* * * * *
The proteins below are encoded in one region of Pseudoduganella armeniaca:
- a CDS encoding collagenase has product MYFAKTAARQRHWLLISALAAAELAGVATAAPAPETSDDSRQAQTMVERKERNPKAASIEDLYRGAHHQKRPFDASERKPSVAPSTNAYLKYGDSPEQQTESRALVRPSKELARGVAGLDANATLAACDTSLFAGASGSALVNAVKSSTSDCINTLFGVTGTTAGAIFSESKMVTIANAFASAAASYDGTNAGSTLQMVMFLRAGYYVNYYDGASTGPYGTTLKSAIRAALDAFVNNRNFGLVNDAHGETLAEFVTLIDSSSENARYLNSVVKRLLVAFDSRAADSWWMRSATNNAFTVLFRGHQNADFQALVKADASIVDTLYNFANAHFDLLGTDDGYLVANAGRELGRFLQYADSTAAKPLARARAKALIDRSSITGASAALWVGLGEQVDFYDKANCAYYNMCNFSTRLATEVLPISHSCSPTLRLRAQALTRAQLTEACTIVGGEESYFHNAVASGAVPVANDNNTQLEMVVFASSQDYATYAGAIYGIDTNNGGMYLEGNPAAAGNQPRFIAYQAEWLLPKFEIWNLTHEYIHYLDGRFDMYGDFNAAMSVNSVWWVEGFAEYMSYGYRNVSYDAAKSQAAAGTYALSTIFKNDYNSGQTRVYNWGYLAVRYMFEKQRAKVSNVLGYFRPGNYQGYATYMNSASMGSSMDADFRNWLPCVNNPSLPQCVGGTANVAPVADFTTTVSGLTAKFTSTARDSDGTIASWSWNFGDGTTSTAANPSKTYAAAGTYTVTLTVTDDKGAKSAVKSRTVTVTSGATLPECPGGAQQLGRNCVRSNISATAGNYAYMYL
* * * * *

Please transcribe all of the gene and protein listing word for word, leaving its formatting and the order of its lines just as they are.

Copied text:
The proteins below are encoded in one region of Pseudoduganella armeniaca:
- a CDS encoding collagenase has product MYFAKTAARQRHWLLISALAAAELAGVATAAPAPETSDDSRQAQTMVERKERNPKAASIEDLYRGAHHQKRPFDASERKPSVAPSTNAYLKYGDSPEQQTESRALVRPSKELARGVAGLDANATLAACDTSLFAGASGSALVNAVKSSTSDCINTLFGVTGTTAGAIFSESKMVTIANAFASAAASYDGTNAGSTLQMVMFLRAGYYVNYYDGASTGPYGTTLKSAIRAALDAFVNNRNFGLVNDAHGETLAEFVTLIDSSSENARYLNSVVKRLLVAFDSRAADSWWMRSATNNAFTVLFRGHQNADFQALVKADASIVDTLYNFANAHFDLLGTDDGYLVANAGRELGRFLQYADSTAAKPLARARAKALIDRSSITGASAALWVGLGEQVDFYDKANCAYYNMCNFSTRLATEVLPISHSCSPTLRLRAQALTRAQLTEACTIVGGEESYFHNAVASGAVPVANDNNTQLEMVVFASSQDYATYAGAIYGIDTNNGGMYLEGNPAAAGNQPRFIAYQAEWLLPKFEIWNLTHEYIHYLDGRFDMYGDFNAAMSVNSVWWVEGFAEYMSYGYRNVSYDAAKSQAAAGTYALSTIFKNDYNSGQTRVYNWGYLAVRYMFEKQRAKVSNVLGYFRPGNYQGYATYMNSASMGSSMDADFRNWLPCVNNPSLPQCVGGTANVAPVADFTTTVSGLTAKFTSTARDSDGTIASWSWNFGDGTTSTAANPSKTYAAAGTYTVTLTVTDDKGAKSAVKSRTVTVTSGATLPECPGGAQQLGRNCVRSNISATAGNYAYMYL